The Taming of the Shrew was staged in 2007 by the all-male company, Propeller, at the Old Vic Theatre in London. These photographs show the muscular brutality of the scene where Katherina, played by Simon Scardifield, was thrown around the stage by Petruchio, played by Dugald Bruce-Lockhart.
Is The Taming of the Shrew sexist?
In an interview, the director Edward Hall was asked if his company had a particularly all-male take on the play, which is often seen as sexist. Hall said:
I don’t have a take on The Taming of the Shrew and I don’t think it’s a sexist play. That’s rubbish. The play is a very sophisticated comedy which is an ironic comment on how men treat women in a marriage or relationship situation.
Some reviewers thought this irony was highlighted by Hall’s emphasis on the Induction, which presents the central drama as a play performed for Christopher Sly the tinker. Rather than celebrating Kate’s submission in a sexist way, the drama could be seen as nothing more than Sly’s wife-taming fantasy.
But in his review for The Guardian, Michael Billington disagreed:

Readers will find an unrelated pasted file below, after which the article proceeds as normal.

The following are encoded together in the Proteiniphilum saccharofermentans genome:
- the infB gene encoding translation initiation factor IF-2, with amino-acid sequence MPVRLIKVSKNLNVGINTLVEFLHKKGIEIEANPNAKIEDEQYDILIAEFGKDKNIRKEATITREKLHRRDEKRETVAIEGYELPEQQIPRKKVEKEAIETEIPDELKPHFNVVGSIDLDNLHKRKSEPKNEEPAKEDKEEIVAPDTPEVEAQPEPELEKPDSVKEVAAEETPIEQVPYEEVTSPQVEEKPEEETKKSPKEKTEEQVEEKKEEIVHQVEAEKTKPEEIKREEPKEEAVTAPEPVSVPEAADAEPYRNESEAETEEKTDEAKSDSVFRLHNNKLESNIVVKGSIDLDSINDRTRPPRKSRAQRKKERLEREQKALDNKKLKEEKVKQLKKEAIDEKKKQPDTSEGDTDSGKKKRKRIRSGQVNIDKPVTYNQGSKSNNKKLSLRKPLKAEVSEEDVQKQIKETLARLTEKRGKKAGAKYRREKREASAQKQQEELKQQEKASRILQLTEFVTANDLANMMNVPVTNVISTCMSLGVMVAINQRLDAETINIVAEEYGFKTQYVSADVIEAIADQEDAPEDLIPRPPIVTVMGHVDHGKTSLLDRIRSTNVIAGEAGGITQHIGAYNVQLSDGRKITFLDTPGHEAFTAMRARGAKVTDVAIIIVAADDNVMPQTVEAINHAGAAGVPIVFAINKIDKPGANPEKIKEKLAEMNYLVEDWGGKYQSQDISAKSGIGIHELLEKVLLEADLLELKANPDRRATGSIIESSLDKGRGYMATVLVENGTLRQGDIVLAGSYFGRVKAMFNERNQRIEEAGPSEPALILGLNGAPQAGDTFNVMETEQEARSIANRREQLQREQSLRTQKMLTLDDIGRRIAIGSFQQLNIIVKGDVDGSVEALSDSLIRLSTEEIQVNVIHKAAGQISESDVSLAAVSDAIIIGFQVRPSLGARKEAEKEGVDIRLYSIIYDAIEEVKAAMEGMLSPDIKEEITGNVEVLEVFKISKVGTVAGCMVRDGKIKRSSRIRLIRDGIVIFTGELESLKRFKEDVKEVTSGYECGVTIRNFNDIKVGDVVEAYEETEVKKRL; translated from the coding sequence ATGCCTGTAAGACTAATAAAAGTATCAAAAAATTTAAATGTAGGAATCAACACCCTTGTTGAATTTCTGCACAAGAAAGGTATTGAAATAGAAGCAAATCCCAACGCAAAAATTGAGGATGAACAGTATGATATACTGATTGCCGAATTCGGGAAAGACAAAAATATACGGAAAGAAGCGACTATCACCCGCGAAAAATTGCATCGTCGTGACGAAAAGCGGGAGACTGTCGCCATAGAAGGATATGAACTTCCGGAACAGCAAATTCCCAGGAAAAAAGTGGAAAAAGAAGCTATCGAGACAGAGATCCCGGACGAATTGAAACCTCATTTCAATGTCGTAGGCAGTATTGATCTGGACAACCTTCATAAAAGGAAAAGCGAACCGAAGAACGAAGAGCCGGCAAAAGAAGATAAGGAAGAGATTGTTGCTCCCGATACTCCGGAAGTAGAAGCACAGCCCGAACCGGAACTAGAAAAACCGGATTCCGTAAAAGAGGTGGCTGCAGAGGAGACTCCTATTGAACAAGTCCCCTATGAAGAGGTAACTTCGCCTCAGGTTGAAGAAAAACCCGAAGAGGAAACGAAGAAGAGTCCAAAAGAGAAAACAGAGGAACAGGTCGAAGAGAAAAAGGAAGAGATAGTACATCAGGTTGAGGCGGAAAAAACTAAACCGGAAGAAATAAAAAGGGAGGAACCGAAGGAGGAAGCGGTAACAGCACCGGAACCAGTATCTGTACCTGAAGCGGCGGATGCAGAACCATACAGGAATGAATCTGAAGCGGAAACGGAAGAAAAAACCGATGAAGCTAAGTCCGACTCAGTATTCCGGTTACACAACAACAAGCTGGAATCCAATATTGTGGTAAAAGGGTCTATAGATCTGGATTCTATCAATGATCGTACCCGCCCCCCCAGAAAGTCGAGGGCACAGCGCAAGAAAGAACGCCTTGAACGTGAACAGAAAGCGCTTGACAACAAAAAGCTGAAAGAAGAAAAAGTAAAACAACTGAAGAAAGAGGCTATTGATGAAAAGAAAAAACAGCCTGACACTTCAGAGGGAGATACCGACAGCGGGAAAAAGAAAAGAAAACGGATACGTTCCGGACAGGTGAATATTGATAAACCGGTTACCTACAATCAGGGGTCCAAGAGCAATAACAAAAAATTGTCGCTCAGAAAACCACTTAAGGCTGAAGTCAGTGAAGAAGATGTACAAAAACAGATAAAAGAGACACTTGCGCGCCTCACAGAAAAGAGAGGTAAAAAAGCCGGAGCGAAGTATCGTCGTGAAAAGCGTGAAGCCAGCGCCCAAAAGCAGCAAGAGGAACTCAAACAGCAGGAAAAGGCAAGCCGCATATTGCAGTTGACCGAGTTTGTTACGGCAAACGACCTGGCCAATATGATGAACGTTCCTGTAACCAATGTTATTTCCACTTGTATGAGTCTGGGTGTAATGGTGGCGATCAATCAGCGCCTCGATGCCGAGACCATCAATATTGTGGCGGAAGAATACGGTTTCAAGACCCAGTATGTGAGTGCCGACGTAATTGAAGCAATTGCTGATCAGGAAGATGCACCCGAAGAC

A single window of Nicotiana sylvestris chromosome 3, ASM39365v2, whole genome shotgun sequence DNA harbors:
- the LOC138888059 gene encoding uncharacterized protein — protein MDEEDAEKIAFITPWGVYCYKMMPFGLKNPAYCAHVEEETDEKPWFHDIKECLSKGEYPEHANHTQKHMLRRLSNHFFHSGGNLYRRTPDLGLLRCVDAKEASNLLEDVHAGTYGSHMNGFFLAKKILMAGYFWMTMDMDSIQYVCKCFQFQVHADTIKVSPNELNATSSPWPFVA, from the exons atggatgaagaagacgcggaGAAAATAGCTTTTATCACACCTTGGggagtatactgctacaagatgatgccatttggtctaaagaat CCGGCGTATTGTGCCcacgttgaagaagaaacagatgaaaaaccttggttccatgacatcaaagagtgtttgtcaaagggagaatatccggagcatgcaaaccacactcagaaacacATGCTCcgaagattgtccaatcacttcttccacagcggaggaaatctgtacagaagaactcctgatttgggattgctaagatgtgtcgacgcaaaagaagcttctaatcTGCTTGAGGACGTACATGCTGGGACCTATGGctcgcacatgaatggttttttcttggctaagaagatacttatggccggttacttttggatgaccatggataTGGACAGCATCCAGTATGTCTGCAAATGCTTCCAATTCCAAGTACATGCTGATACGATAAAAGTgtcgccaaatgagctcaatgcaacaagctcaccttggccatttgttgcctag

By stressing the induction, Hall presents the whole play as the dream of a drunken tinker in which Christopher Sly transmogrifies into Petruchio; but this seems a slight cop-out, as if to explain the play's psychological cruelty. And when you see Petruchio taming a male Kate, the play loses much of its erotic charge: there should be both sexiness and danger in the central relationship, but Simon Scardifield's hairy-chested Kate rarely gets much beyond sullen resentment.
- Full title:
- Photographs of Dugald Bruce-Lockhart and Simon Scardifield in The Taming of the Shrew directed by Edward Hall for Propeller/ The Old Vic Theatre, London, 2007
- 17 January 2007
- Photograph / Image
- Donald Cooper [photographer]
- Usage terms
© Donald Cooper / Photostage
- Held by
- Photostage image ID: 00011442 and 00011436
- Article by:
- Rachel De Wachter
- Comedies, Power, politics and religion, Gender, sexuality, courtship and marriage
Does The Taming of the Shrew advocate sexual inequality or does it show and critique men’s attempts to subordinate women? Rachel De Wachter discusses how we should think about relations between the sexes in the play, and examines how writers, directors and actors have explored this question over the past four centuries.
- Article by:
- Emma Smith
- Comedies, Gender, sexuality, courtship and marriage
Emma Smith explores how clothing complicates ideas about gender and social status in The Taming of the Shrew.